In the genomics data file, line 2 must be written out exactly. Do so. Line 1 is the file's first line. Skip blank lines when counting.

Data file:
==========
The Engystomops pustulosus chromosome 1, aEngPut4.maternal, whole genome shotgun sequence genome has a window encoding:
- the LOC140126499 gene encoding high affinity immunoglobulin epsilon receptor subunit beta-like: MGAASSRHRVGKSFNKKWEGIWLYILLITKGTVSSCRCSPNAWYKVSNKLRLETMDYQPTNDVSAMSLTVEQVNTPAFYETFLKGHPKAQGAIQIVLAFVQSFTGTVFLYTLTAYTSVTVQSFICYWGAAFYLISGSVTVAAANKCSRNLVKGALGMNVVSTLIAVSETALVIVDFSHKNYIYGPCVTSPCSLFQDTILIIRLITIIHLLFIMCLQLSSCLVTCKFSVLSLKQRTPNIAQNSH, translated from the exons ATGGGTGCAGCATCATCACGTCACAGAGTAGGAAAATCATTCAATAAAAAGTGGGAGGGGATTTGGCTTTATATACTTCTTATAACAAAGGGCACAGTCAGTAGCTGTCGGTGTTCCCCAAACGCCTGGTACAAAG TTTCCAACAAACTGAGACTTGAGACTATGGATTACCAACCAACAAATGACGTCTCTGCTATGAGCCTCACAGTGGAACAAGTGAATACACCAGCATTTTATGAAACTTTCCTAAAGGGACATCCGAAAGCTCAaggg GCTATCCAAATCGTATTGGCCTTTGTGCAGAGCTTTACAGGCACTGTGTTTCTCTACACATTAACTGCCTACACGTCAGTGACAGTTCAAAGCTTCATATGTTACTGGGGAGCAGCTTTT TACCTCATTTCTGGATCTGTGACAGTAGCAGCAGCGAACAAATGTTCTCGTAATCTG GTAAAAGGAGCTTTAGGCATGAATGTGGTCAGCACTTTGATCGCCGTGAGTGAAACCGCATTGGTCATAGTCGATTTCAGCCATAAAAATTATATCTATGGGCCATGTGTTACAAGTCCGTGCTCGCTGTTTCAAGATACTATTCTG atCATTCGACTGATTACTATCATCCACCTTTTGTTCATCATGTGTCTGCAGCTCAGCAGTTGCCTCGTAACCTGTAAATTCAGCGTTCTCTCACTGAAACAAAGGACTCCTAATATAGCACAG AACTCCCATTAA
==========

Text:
- the LOC140126499 gene encoding high affinity immunoglobulin epsilon receptor subunit beta-like: MGAASSRHRVGKSFNKKWEGIWLYILLITKGTVSSCRCSPNAWYKVSNKLRLETMDYQPTNDVSAMSLTVEQVNTPAFYETFLKGHPKAQGAIQIVLAFVQSFTGTVFLYTLTAYTSVTVQSFICYWGAAFYLISGSVTVAAANKCSRNLVKGALGMNVVSTLIAVSETALVIVDFSHKNYIYGPCVTSPCSLFQDTILIIRLITIIHLLFIMCLQLSSCLVTCKFSVLSLKQRTPNIAQNSH, translated from the exons ATGGGTGCAGCATCATCACGTCACAGAGTAGGAAAATCATTCAATAAAAAGTGGGAGGGGATTTGGCTTTATATACTTCTTATAACAAAGGGCACAGTCAGTAGCTGTCGGTGTTCCCCAAACGCCTGGTACAAAG TTTCCAACAAACTGAGACTTGAGACTATGGATTACCAACCAACAAATGACGTCTCTGCTATGAGCCTCACAGTGGAACAAGTGAATACACCAGCATTTTATGAAACTTTCCTAAAGGGACATCCGAAAGCTCAaggg GCTATCCAAATCGTATTGGCCTTTGTGCAGAGCTTTACAGGCACTGTGTTTCTCTACACATTAACTGCCTACACGTCAGTGACAGTTCAAAGCTTCATATGTTACTGGGGAGCAGCTTTT TACCTCATTTCTGGATCTGTGACAGTAGCAGCAGCGAACAAATGTTCTCGTAATCTG GTAAAAGGAGCTTTAGGCATGAATGTGGTCAGCACTTTGATCGCCGTGAGTGAAACCGCATTGGTCATAGTCGATTTCAGCCATAAAAATTATATCTATGGGCCATGTGTTACAAGTCCGTGCTCGCTGTTTCAAGATACTATTCTG atCATTCGACTGATTACTATCATCCACCTTTTGTTCATCATGTGTCTGCAGCTCAGCAGTTGCCTCGTAACCTGTAAATTCAGCGTTCTCTCACTGAAACAAAGGACTCCTAATATAGCACAG AACTCCCATTAA